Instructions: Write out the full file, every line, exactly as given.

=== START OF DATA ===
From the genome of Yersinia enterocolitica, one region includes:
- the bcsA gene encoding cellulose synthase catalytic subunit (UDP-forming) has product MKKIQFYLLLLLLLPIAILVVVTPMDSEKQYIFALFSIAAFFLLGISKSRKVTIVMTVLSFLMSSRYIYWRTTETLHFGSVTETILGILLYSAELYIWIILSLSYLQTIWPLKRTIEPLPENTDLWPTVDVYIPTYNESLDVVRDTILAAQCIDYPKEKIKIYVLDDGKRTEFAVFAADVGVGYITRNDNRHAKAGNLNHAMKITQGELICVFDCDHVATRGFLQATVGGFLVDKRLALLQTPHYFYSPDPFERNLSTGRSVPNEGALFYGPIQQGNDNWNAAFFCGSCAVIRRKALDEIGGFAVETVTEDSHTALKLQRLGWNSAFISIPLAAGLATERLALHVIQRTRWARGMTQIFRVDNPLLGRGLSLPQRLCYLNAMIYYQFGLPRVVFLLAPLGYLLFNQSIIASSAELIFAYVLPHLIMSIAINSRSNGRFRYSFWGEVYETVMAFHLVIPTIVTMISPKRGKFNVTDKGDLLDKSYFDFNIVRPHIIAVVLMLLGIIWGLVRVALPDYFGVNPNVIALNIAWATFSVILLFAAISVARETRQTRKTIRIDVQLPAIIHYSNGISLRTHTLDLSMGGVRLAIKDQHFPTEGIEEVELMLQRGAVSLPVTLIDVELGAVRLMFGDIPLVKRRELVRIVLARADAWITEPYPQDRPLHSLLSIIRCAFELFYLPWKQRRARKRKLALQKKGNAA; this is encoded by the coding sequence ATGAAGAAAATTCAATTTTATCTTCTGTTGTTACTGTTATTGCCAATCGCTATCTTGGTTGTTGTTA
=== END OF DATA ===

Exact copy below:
From the genome of Yersinia enterocolitica, one region includes:
- the bcsA gene encoding cellulose synthase catalytic subunit (UDP-forming) has product MKKIQFYLLLLLLLPIAILVVVTPMDSEKQYIFALFSIAAFFLLGISKSRKVTIVMTVLSFLMSSRYIYWRTTETLHFGSVTETILGILLYSAELYIWIILSLSYLQTIWPLKRTIEPLPENTDLWPTVDVYIPTYNESLDVVRDTILAAQCIDYPKEKIKIYVLDDGKRTEFAVFAADVGVGYITRNDNRHAKAGNLNHAMKITQGELICVFDCDHVATRGFLQATVGGFLVDKRLALLQTPHYFYSPDPFERNLSTGRSVPNEGALFYGPIQQGNDNWNAAFFCGSCAVIRRKALDEIGGFAVETVTEDSHTALKLQRLGWNSAFISIPLAAGLATERLALHVIQRTRWARGMTQIFRVDNPLLGRGLSLPQRLCYLNAMIYYQFGLPRVVFLLAPLGYLLFNQSIIASSAELIFAYVLPHLIMSIAINSRSNGRFRYSFWGEVYETVMAFHLVIPTIVTMISPKRGKFNVTDKGDLLDKSYFDFNIVRPHIIAVVLMLLGIIWGLVRVALPDYFGVNPNVIALNIAWATFSVILLFAAISVARETRQTRKTIRIDVQLPAIIHYSNGISLRTHTLDLSMGGVRLAIKDQHFPTEGIEEVELMLQRGAVSLPVTLIDVELGAVRLMFGDIPLVKRRELVRIVLARADAWITEPYPQDRPLHSLLSIIRCAFELFYLPWKQRRARKRKLALQKKGNAA; this is encoded by the coding sequence ATGAAGAAAATTCAATTTTATCTTCTGTTGTTACTGTTATTGCCAATCGCTATCTTGGTTGTTGTTA